VOA reported that Trump’s Democratic opponents, including several seeking their party’s nomination to run against him in the 2020 election, have blamed his oft-repeated anti-immigration rhetoric as fostering the hate that contributed to the El Paso mass killing.
INN reported that Richard Biehl, the Chief of Police in Dayton, Ohio, said that Connor Betts, the 24-year-old responsible for the shooting overnight Saturday in the city’s entertainment district, wore a bulletproof vest, mask and hearing protection.
Betts carried at least 100 rounds as he opened fire, said Biehl, according to an AP report.
The shooter killed his sister and eight others in less than 30 seconds before police fatally shot him, he added.
Biehl said he could not yet answer why Betts carried out the shooting.
He added the .223-caliber rifle Betts used was ordered online from Texas and transferred to Betts at a firearms dealer in the area, according to the INN report.
Officials say 31 more people were wounded in the shooting attack, which began a little past 1:00 a.m. on Sunday morning either by gunfire or as they fled.
Thus far, in 2019 there have been seven mass shootings in the United States. In Sebring, Florida on January 23rd of this year, five people were killed, in State College, PA on January 24th, three people were killed, in Aurora, Illinois on February 15th, five people were killed, on May 31st in Virginia Beach, VA, 12 people were killed, and in Gilroy, CA on July 28th, three people were killed.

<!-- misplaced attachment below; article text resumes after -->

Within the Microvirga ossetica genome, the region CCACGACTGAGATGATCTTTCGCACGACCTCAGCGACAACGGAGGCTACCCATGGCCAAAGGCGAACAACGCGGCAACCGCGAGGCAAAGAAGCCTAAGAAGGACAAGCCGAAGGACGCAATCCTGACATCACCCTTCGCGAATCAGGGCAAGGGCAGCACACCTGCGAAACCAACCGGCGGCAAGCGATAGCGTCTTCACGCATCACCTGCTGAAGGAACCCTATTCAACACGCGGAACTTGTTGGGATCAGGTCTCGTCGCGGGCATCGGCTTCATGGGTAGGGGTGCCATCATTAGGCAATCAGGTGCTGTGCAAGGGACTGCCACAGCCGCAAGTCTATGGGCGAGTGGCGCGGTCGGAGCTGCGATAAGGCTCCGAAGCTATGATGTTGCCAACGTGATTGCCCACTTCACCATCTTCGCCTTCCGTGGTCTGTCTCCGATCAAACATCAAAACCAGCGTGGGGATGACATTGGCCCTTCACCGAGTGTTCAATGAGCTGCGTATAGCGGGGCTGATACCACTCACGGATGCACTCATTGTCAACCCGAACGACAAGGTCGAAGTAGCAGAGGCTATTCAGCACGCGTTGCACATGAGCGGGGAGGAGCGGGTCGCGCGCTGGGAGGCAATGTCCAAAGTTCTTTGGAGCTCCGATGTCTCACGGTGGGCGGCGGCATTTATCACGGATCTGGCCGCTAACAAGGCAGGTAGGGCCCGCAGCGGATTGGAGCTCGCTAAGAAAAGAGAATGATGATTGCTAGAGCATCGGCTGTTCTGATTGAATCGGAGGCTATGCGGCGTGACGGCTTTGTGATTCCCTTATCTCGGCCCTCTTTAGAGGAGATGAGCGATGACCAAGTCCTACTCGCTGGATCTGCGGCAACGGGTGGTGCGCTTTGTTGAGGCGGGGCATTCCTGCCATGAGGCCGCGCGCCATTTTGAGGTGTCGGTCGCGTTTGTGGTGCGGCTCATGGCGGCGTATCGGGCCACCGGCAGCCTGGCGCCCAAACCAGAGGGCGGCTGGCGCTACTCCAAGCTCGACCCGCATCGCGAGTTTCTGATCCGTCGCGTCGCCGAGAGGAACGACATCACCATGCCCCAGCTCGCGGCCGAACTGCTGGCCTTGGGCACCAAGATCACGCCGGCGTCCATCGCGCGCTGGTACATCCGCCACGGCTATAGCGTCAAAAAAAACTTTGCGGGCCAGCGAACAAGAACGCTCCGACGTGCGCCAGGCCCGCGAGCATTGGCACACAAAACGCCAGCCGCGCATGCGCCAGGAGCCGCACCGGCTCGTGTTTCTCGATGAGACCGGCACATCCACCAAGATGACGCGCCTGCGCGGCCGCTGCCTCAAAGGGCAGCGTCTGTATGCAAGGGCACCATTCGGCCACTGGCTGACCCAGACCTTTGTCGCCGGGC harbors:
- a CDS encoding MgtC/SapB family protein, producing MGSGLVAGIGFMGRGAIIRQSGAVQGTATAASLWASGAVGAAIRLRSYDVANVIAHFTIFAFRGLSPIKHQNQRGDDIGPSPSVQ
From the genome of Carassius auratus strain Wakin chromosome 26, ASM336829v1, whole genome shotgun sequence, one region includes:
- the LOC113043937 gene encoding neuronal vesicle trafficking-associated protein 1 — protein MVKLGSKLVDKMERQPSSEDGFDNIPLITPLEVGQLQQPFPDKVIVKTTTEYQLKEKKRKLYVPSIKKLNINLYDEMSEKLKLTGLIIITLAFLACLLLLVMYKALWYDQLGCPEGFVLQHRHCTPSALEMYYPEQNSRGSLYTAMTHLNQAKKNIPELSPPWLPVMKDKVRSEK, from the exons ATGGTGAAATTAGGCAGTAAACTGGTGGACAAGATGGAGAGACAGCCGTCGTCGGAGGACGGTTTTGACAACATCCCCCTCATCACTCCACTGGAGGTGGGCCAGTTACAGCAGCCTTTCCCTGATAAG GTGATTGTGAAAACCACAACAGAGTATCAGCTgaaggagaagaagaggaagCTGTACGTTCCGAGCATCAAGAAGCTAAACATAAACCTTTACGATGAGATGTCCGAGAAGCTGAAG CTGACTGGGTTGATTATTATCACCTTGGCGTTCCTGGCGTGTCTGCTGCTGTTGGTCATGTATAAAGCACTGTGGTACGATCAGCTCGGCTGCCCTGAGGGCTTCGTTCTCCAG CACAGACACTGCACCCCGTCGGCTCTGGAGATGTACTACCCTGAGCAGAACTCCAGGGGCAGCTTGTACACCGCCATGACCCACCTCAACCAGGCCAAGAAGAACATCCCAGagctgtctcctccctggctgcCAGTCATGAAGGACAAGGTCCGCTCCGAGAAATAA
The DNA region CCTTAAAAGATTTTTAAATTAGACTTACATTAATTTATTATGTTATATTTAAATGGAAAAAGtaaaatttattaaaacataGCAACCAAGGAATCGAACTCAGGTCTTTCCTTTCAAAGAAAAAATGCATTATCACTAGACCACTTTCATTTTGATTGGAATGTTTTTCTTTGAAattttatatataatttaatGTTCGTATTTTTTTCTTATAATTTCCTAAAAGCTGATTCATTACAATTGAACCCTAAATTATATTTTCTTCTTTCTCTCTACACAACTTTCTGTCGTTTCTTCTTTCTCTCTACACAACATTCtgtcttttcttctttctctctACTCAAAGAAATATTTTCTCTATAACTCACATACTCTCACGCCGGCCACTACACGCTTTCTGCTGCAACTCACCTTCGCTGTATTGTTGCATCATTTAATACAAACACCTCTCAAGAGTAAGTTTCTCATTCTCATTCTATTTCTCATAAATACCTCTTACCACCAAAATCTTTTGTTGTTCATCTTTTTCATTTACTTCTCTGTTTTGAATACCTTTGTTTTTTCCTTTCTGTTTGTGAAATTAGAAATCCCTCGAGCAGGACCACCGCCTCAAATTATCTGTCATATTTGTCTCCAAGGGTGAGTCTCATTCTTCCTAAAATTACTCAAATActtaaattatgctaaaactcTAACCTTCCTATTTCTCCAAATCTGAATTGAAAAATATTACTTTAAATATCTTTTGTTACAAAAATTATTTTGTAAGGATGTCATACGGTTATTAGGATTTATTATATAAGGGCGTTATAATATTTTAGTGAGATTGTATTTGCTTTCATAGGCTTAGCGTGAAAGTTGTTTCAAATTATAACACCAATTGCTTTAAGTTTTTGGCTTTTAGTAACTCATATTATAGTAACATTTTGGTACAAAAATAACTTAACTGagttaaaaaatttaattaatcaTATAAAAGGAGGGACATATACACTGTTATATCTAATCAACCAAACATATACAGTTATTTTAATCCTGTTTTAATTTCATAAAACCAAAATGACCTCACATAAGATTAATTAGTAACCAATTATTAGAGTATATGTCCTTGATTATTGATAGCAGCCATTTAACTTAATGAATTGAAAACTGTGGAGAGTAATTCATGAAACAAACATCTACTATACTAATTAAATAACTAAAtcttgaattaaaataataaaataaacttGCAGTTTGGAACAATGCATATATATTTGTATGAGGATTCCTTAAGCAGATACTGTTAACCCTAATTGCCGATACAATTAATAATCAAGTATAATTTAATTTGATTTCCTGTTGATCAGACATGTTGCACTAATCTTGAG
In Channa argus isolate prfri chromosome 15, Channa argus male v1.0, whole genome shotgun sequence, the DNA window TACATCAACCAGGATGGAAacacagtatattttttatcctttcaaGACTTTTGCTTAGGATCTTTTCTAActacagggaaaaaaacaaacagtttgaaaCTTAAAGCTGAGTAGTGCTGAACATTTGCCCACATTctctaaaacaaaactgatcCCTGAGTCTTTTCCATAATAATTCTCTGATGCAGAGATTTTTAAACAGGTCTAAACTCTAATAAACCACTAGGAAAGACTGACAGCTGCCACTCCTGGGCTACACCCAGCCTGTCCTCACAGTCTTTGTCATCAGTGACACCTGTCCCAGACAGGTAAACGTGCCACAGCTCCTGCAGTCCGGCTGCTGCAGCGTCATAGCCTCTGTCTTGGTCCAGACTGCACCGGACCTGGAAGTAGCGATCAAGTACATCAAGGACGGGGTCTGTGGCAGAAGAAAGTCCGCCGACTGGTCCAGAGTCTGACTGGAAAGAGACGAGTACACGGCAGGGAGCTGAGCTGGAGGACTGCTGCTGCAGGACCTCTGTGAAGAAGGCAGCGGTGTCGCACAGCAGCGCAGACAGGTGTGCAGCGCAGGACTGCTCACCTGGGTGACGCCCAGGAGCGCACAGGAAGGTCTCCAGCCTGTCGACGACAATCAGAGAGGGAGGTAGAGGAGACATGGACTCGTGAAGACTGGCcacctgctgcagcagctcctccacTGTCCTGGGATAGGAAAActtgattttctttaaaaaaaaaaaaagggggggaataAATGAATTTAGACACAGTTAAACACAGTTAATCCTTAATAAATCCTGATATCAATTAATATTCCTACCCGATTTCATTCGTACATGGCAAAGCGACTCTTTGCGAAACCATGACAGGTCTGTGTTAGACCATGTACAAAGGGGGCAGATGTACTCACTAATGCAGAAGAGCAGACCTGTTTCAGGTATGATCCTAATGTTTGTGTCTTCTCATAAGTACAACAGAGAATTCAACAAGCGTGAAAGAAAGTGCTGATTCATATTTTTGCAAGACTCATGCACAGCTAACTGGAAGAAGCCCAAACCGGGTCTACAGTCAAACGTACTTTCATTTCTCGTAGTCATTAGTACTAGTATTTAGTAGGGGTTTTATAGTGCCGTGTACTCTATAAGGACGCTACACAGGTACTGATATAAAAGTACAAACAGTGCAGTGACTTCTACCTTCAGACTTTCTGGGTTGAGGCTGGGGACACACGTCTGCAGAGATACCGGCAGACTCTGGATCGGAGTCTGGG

In 2018, 80 people were killed and 66 were wounded in mass shootings in the US and in 2017, 117 people lost their lives to gun violence. In 2016, 71 people were killed in mass shootings.
On October 27, 2018, 11 Jews lost their lives to gun violence at the Tree of Life Synagogue in the Squirrel Hill section of Pittsburgh, Pennsylvania.
In the aftermath of the most heinous anti-Semitic attack on US soil, a plethora of donations to Jewish organizations came flowing in for the purpose of providing enhanced security for Jewish institutions all across the country.